This page was generated from the Jupyter notebook notebooks/ExamplePlots.

A sample of plots

The idea of this notebook is to show off a number of plot types, and act as a simple check of the plotting output. It requires matplotlib and does not attempt to describe the plots (see the help for the plot constructor for this!).

import numpy as np

%matplotlib inline
from sherpa import data
from sherpa.astro import data as astrodata

from sherpa import plot
from sherpa.astro import plot as astroplot

One dimensional data plots

x1 = [100, 200, 600, 1200]
y1 = [2000, 2100, 1400, 3050]

d1 = data.Data1D('oned', x1, y1)

plot1 = plot.DataPlot()

We can have some fun with the plot options (these are a mixture of generic options, such as xlog, and ones specific to the plotting backend - which here is matplotlib - such as marker).

plot1.plot(xlog=True, linestyle='dotted', marker='*', markerfacecolor='orange', markersize=20, color='black')

The plot object contains the preferences - here we look at the default plot settings. Note that some plot types have different - and even multiple - preference settings.

{'xerrorbars': False,
 'yerrorbars': True,
 'ecolor': None,
 'capsize': None,
 'barsabove': False,
 'xlog': False,
 'ylog': False,
 'linestyle': 'None',
 'drawstyle': 'default',
 'color': None,
 'marker': '.',
 'markerfacecolor': None,
 'markersize': None,
 'alpha': None,
 'xaxis': False,
 'ratioline': False,
 'linecolor': None}

Error bars - here on the dependent axis - can be displayed too:

dy1 = [100, 50, 200, 300]
d2 = data.Data1D('errors', x1, y1, dy1)

plot2 = plot.DataPlot()


Histogram-style data (with low and high edges) are handled similarly:

xlo2 = [0.1, 0.2, 0.4, 0.8, 1.5]
xhi2 = [0.2, 0.4, 0.6, 1.1, 2.0]
y2 = [10, 12, 3, 0, 4]

data3 = data.Data1DInt('int1', xlo2, xhi2, y2)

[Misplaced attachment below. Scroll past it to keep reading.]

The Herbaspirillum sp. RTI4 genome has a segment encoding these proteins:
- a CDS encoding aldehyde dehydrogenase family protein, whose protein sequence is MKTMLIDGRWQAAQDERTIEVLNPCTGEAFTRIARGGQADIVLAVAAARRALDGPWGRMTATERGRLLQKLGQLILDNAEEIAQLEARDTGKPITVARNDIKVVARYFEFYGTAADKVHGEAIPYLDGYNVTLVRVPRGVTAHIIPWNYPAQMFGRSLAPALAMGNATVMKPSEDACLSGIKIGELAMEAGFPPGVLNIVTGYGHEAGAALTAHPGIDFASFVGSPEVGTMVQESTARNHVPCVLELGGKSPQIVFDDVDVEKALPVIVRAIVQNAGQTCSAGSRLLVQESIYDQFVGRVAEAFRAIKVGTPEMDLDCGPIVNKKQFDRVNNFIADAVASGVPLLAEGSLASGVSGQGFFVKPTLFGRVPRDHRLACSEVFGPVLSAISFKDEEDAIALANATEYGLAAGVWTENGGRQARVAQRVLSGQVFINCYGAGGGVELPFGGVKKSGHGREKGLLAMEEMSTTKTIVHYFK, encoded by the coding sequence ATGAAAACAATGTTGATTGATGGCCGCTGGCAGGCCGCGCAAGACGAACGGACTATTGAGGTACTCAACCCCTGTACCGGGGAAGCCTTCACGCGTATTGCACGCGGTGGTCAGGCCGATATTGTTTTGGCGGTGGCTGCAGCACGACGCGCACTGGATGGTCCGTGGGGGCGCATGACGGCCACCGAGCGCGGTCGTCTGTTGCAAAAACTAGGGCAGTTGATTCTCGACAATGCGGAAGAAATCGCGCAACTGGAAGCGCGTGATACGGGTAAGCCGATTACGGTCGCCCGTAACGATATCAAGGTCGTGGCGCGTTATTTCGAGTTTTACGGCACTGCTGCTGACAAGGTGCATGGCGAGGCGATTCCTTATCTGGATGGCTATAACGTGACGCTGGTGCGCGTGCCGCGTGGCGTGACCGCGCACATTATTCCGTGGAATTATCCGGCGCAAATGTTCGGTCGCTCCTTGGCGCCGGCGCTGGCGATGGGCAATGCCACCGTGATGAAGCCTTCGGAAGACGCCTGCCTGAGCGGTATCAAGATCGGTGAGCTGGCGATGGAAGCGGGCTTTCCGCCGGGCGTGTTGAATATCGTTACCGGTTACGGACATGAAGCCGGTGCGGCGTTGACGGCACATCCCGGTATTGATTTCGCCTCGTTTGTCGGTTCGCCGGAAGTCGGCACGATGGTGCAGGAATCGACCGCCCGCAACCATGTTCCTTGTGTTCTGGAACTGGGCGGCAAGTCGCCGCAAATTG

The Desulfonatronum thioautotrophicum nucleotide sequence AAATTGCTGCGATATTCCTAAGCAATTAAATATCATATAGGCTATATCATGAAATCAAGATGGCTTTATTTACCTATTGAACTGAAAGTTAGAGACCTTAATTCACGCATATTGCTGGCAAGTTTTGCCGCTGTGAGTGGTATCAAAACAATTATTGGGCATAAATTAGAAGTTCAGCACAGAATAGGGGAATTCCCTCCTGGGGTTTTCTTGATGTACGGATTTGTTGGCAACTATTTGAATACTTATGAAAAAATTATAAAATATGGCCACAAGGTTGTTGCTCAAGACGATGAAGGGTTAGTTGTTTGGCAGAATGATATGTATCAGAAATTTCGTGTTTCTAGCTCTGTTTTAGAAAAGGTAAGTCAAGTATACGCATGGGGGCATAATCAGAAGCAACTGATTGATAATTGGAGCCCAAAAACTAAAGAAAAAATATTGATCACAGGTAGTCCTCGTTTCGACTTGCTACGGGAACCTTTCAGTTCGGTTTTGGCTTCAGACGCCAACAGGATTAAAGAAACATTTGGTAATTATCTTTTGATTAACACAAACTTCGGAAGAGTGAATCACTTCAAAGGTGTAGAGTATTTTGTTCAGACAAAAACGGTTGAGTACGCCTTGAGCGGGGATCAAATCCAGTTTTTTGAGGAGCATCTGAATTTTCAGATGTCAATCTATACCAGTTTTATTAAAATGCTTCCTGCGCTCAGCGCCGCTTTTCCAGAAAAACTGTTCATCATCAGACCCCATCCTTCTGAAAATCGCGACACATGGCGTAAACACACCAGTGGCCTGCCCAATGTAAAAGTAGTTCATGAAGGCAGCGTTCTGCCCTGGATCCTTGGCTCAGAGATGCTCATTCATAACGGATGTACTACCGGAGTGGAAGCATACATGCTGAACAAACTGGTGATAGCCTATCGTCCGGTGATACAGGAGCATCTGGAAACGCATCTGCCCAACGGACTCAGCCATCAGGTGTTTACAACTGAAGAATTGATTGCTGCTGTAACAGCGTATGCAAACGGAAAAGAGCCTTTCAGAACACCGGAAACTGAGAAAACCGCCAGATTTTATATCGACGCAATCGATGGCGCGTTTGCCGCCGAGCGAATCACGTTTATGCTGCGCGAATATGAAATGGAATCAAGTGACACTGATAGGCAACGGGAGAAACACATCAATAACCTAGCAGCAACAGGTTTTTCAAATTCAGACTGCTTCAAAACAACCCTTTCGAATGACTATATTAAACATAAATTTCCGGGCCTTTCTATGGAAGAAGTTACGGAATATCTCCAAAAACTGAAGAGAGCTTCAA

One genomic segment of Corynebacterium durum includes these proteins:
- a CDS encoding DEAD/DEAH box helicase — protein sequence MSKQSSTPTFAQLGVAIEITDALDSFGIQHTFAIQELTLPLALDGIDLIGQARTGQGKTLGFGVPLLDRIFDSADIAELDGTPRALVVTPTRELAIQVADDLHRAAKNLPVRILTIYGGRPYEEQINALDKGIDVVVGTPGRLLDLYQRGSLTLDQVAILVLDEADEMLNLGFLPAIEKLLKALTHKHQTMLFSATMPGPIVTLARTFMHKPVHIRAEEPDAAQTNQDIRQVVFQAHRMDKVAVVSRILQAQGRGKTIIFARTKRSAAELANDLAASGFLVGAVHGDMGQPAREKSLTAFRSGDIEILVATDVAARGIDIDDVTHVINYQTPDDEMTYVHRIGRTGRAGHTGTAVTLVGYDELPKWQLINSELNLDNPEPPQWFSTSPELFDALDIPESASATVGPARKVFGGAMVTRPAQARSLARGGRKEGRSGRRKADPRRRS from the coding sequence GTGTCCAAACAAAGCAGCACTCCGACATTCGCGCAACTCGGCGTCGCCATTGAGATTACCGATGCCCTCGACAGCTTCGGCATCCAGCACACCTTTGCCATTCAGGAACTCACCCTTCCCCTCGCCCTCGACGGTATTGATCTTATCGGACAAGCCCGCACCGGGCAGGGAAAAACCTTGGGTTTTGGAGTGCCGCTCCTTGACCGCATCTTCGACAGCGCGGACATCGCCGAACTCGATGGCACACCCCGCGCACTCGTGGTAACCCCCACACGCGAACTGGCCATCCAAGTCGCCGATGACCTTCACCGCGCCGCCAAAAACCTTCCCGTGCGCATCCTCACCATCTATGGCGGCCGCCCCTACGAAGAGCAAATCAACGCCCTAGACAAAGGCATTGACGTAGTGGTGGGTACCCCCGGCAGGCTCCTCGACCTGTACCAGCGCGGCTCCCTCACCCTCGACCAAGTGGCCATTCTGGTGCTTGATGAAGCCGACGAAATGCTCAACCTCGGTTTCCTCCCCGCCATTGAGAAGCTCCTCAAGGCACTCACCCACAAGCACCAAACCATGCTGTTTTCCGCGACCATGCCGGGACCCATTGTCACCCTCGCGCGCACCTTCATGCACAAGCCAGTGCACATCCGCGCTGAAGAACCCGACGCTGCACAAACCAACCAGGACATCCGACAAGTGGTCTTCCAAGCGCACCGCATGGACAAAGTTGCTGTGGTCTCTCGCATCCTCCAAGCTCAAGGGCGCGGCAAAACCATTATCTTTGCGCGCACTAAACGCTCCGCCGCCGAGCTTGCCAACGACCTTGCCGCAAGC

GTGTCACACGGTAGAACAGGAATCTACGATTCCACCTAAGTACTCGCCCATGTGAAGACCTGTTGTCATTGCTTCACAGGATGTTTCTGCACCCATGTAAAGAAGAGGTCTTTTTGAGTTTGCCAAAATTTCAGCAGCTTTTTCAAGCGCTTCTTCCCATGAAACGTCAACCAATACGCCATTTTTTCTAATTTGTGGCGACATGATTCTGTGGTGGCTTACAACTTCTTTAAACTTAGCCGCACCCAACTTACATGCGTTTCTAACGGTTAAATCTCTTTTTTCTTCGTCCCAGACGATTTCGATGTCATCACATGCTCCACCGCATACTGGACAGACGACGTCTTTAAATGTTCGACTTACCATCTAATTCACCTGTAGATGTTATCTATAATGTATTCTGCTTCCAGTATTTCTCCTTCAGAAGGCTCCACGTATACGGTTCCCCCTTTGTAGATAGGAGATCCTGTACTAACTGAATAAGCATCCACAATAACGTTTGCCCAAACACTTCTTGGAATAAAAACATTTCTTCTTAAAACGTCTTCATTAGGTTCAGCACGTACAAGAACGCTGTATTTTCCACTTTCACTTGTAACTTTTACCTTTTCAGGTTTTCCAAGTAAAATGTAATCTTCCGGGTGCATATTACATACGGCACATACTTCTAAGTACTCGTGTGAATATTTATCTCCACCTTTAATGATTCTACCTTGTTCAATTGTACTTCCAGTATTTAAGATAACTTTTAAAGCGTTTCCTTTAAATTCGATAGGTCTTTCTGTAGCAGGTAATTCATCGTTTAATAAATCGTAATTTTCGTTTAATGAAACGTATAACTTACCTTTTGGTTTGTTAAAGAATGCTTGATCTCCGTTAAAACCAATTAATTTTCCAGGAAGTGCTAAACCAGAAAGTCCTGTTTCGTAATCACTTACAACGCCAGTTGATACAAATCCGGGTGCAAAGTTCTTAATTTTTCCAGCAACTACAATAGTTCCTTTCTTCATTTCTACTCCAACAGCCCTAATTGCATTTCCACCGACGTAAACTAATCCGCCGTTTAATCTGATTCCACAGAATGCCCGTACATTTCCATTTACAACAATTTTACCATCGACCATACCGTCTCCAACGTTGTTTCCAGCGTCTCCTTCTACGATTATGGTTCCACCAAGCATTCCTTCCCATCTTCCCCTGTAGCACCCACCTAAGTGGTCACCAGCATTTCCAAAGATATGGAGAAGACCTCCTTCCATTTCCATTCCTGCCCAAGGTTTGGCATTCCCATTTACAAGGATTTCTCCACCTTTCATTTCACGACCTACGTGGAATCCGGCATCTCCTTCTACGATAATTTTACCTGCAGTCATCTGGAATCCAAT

plot3 = plot.DataHistogramPlot()

If we want to see the data drawn “like a histogram” then we need to set the linestyle attribute:

plot3.plot(xlog=True, linestyle='solid')

The histogram-style plots are an example of a plot using a different name for the preference settings, in this case histo_prefs:

{'xerrorbars': False,
 'yerrorbars': True,
 'ecolor': None,
 'capsize': None,
 'barsabove': False,
 'xlog': False,
 'ylog': False,
 'linestyle': 'None',
 'drawstyle': 'default',
 'color': None,
 'alpha': None,
 'marker': '.',
 'markerfacecolor': None,
 'markersize': None,
 'linecolor': None}

Previously we explicitly set the error values, but we can also use one of the chi-square statistics to come up with error values. In this case it’s just the square-root of the data value (so, for \(x \sim 1\) bin, we have an error of 0):

from sherpa.stats import Chi2DataVar

plot4 = plot.DataHistogramPlot()
plot4.prepare(data3, stat=Chi2DataVar())
plot4.plot(linestyle='dashed', marker=None, ecolor='orange', capsize=4)

Object-less plots

There are a number of plot classes that don’t need a data object, such as scatter plots:


# I've never used the Wald distribution before, so let's see how it looks...
z1 = np.random.wald(1000, 20, size=1000)
z2 = np.random.wald(1000, 2000, size=1000)

splot = plot.ScatterPlot()
splot.prepare(z1, z2, xlabel='z$_1$', ylabel='z$_2$', name='(z$_1$, z$_2$)')

and cumulative plots:

cplot = plot.CDFPlot()

cplot.prepare(z1, xlabel='z', name='z')


Note that this is a small sampling of the available plot types (although most are variants of plotting either the data or a model).